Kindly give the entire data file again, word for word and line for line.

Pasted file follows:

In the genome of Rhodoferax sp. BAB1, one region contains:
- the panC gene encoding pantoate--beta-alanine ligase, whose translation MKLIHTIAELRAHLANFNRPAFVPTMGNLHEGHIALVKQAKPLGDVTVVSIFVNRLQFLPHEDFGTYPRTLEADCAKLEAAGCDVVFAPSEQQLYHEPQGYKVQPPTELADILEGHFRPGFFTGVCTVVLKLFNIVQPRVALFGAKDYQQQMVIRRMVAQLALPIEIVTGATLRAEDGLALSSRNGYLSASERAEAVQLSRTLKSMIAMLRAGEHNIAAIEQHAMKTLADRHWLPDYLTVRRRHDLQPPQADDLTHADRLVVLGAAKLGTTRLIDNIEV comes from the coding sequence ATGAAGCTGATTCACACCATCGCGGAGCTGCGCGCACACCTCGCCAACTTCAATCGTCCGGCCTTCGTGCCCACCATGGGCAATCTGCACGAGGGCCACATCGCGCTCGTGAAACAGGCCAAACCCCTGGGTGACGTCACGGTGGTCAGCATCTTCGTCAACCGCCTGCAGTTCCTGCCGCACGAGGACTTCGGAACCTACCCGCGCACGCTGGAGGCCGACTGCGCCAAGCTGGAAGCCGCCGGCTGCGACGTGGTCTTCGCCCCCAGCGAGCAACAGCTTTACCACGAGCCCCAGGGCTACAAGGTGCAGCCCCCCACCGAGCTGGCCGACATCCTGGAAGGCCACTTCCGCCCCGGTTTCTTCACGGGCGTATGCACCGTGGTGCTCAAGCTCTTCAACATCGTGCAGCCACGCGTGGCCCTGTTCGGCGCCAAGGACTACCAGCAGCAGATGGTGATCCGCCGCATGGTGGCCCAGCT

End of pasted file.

In the genome of Rhodoferax sp. BAB1, one region contains:
- the panC gene encoding pantoate--beta-alanine ligase, whose translation MKLIHTIAELRAHLANFNRPAFVPTMGNLHEGHIALVKQAKPLGDVTVVSIFVNRLQFLPHEDFGTYPRTLEADCAKLEAAGCDVVFAPSEQQLYHEPQGYKVQPPTELADILEGHFRPGFFTGVCTVVLKLFNIVQPRVALFGAKDYQQQMVIRRMVAQLALPIEIVTGATLRAEDGLALSSRNGYLSASERAEAVQLSRTLKSMIAMLRAGEHNIAAIEQHAMKTLADRHWLPDYLTVRRRHDLQPPQADDLTHADRLVVLGAAKLGTTRLIDNIEV comes from the coding sequence ATGAAGCTGATTCACACCATCGCGGAGCTGCGCGCACACCTCGCCAACTTCAATCGTCCGGCCTTCGTGCCCACCATGGGCAATCTGCACGAGGGCCACATCGCGCTCGTGAAACAGGCCAAACCCCTGGGTGACGTCACGGTGGTCAGCATCTTCGTCAACCGCCTGCAGTTCCTGCCGCACGAGGACTTCGGAACCTACCCGCGCACGCTGGAGGCCGACTGCGCCAAGCTGGAAGCCGCCGGCTGCGACGTGGTCTTCGCCCCCAGCGAGCAACAGCTTTACCACGAGCCCCAGGGCTACAAGGTGCAGCCCCCCACCGAGCTGGCCGACATCCTGGAAGGCCACTTCCGCCCCGGTTTCTTCACGGGCGTATGCACCGTGGTGCTCAAGCTCTTCAACATCGTGCAGCCACGCGTGGCCCTGTTCGGCGCCAAGGACTACCAGCAGCAGATGGTGATCCGCCGCATGGTGGCCCAGCT